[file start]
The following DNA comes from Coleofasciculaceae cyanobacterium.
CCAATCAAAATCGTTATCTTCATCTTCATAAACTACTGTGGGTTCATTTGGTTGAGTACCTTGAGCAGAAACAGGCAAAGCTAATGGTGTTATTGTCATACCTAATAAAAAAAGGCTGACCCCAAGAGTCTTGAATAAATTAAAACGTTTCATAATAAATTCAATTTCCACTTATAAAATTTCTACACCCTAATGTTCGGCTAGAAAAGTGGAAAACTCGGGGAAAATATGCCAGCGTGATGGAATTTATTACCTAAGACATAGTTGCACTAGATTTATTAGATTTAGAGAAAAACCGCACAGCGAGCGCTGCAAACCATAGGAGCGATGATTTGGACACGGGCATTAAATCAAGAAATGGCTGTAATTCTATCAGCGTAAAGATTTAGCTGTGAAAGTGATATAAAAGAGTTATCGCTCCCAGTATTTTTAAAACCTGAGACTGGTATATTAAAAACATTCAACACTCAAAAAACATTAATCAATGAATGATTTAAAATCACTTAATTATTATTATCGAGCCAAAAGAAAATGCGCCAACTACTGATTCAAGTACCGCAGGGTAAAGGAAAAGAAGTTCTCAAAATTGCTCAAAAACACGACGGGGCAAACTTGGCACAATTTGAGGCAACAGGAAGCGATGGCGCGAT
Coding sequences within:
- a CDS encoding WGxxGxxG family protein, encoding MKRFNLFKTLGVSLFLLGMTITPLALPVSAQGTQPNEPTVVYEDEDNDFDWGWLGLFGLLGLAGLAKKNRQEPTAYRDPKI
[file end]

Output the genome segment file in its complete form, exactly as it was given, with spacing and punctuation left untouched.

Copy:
The following DNA comes from Coleofasciculaceae cyanobacterium.
CCAATCAAAATCGTTATCTTCATCTTCATAAACTACTGTGGGTTCATTTGGTTGAGTACCTTGAGCAGAAACAGGCAAAGCTAATGGTGTTATTGTCATACCTAATAAAAAAAGGCTGACCCCAAGAGTCTTGAATAAATTAAAACGTTTCATAATAAATTCAATTTCCACTTATAAAATTTCTACACCCTAATGTTCGGCTAGAAAAGTGGAAAACTCGGGGAAAATATGCCAGCGTGATGGAATTTATTACCTAAGACATAGTTGCACTAGATTTATTAGATTTAGAGAAAAACCGCACAGCGAGCGCTGCAAACCATAGGAGCGATGATTTGGACACGGGCATTAAATCAAGAAATGGCTGTAATTCTATCAGCGTAAAGATTTAGCTGTGAAAGTGATATAAAAGAGTTATCGCTCCCAGTATTTTTAAAACCTGAGACTGGTATATTAAAAACATTCAACACTCAAAAAACATTAATCAATGAATGATTTAAAATCACTTAATTATTATTATCGAGCCAAAAGAAAATGCGCCAACTACTGATTCAAGTACCGCAGGGTAAAGGAAAAGAAGTTCTCAAAATTGCTCAAAAACACGACGGGGCAAACTTGGCACAATTTGAGGCAACAGGAAGCGATGGCGCGAT
Coding sequences within:
- a CDS encoding WGxxGxxG family protein, encoding MKRFNLFKTLGVSLFLLGMTITPLALPVSAQGTQPNEPTVVYEDEDNDFDWGWLGLFGLLGLAGLAKKNRQEPTAYRDPKI